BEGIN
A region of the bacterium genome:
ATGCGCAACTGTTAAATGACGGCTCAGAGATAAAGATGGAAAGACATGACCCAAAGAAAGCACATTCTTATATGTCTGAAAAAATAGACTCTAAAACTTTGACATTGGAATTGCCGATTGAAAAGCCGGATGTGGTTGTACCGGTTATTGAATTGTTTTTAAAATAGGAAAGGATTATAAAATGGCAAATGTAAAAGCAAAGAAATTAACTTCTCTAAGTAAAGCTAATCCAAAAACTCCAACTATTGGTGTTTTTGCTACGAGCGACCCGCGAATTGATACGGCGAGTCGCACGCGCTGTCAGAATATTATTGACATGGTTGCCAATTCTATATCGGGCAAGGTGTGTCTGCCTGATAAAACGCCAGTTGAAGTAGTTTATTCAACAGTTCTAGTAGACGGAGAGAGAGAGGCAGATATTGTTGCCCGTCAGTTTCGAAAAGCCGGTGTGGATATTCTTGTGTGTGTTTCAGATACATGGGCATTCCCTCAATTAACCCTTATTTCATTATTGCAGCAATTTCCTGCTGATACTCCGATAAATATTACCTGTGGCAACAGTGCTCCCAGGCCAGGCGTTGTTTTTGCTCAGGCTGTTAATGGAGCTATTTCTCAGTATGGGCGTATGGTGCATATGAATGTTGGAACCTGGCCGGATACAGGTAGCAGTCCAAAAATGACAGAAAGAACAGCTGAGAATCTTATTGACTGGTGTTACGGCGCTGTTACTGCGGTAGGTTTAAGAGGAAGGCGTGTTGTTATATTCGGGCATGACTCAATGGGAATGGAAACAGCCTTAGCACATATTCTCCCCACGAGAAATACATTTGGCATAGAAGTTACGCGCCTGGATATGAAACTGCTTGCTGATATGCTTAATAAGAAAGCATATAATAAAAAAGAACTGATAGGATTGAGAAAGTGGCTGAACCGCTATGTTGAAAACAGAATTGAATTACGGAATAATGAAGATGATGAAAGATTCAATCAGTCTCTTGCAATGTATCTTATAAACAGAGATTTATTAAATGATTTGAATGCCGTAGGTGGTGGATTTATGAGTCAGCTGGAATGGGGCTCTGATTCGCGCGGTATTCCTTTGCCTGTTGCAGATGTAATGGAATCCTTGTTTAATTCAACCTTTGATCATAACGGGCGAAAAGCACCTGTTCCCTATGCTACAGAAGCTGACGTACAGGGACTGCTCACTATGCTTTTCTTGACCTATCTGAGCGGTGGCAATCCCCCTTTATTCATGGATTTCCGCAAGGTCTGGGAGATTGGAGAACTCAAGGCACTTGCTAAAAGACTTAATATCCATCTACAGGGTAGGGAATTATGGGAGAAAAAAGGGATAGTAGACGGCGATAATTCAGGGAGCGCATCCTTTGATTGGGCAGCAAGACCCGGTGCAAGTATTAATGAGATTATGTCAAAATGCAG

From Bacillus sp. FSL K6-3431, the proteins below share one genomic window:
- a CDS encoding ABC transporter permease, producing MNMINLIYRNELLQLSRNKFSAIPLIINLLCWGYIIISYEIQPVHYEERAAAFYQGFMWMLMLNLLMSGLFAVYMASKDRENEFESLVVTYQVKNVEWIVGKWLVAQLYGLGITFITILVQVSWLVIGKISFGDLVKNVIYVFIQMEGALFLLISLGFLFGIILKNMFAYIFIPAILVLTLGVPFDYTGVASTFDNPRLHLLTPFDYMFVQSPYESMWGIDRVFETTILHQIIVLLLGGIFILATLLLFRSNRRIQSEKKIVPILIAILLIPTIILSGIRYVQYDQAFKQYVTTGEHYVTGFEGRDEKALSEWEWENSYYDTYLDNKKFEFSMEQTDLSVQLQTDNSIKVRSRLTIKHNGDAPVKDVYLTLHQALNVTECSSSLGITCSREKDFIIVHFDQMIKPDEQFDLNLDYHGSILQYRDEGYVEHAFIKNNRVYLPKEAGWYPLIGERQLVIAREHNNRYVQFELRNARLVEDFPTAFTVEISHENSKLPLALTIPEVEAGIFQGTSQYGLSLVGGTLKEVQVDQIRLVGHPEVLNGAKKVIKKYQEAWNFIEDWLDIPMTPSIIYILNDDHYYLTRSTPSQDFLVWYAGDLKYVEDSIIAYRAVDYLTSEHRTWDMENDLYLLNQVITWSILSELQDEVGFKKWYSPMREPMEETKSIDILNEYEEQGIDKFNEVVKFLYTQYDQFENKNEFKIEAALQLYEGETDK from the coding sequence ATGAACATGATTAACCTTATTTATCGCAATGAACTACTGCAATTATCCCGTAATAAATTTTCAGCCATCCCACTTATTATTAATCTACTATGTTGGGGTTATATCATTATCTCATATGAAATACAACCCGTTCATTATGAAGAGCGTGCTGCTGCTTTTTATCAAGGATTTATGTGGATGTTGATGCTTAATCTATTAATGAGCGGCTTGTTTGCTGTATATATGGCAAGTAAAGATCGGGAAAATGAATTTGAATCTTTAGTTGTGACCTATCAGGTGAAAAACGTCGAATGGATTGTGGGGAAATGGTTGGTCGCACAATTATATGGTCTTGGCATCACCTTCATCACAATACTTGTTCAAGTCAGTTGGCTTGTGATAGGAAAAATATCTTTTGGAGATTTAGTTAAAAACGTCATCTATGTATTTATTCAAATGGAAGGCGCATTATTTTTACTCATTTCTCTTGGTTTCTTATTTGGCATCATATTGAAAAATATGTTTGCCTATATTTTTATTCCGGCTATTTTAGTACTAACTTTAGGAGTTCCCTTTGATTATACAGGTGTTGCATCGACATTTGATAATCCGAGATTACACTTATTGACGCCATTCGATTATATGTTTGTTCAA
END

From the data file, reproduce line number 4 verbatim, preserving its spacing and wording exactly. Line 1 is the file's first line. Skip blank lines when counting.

- a CDS encoding ABC transporter permease, producing MNMINLIYRNELLQLSRNKFSAIPLIINLLCWGYIIISYEIQPVHYEERAAAFYQGFMWMLMLNLLMSGLFAVYMASKDRENEFESLVVTYQVKNVEWIVGKWLVAQLYGLGITFITILVQVSWLVIGKISFGDLVKNVIYVFIQMEGALFLLISLGFLFGIILKNMFAYIFIPAILVLTLGVPFDYTGVASTFDNPRLHLLTPFDYMFVQSPYESMWGIDRVFETTILHQIIVLLLGGIFILATLLLFRSNRRIQSEKKIVPILIAILLIPTIILSGIRYVQYDQAFKQYVTTGEHYVTGFEGRDEKALSEWEWENSYYDTYLDNKKFEFSMEQTDLSVQLQTDNSIKVRSRLTIKHNGDAPVKDVYLTLHQALNVTECSSSLGITCSREKDFIIVHFDQMIKPDEQFDLNLDYHGSILQYRDEGYVEHAFIKNNRVYLPKEAGWYPLIGERQLVIAREHNNRYVQFELRNARLVEDFPTAFTVEISHENSKLPLALTIPEVEAGIFQGTSQYGLSLVGGTLKEVQVDQIRLVGHPEVLNGAKKVIKKYQEAWNFIEDWLDIPMTPSIIYILNDDHYYLTRSTPSQDFLVWYAGDLKYVEDSIIAYRAVDYLTSEHRTWDMENDLYLLNQVITWSILSELQDEVGFKKWYSPMREPMEETKSIDILNEYEEQGIDKFNEVVKFLYTQYDQFENKNEFKIEAALQLYEGETDK from the coding sequence ATGAACATGATTAACCTTATTTATCGCAATGAACTACTGCAATTATCCCGTAATAAATTTTCAGCCATCCCACTTATTATTAATCTACTATGTTGGGGTTATATCATTATCTCATATGAAATACAACCCGTTCATTATGAAGAGCGTGCTGCTGCTTTTTATCAAGGATTTATGTGGATGTTGATGCTTAATCTATTAATGAGCGGCTTGTTTGCTGTATATATGGCAAGTAAAGATCGGGAAAATGAATTTGAATCTTTAGTTGTGACCTATCAGGTGAAAAACGTCGAATGGATTGTGGGGAAATGGTTGGTCGCACAATTATATGGTCTTGGCATCACCTTCATCACAATACTTGTTCAAGTCAGTTGGCTTGTGATAGGAAAAATATCTTTTGGAGATTTAGTTAAAAACGTCATCTATGTATTTATTCAAATGGAAGGCGCATTATTTTTACTCATTTCTCTTGGTTTCTTATTTGGCATCATATTGAAAAATATGTTTGCCTATATTTTTATTCCGGCTATTTTAGTACTAACTTTAGGAGTTCCCTTTGATTATACAGGTGTTGCATCGACATTTGATAATCCGAGATTACACTTATTGACGCCATTCGATTATATGTTTGTTCAA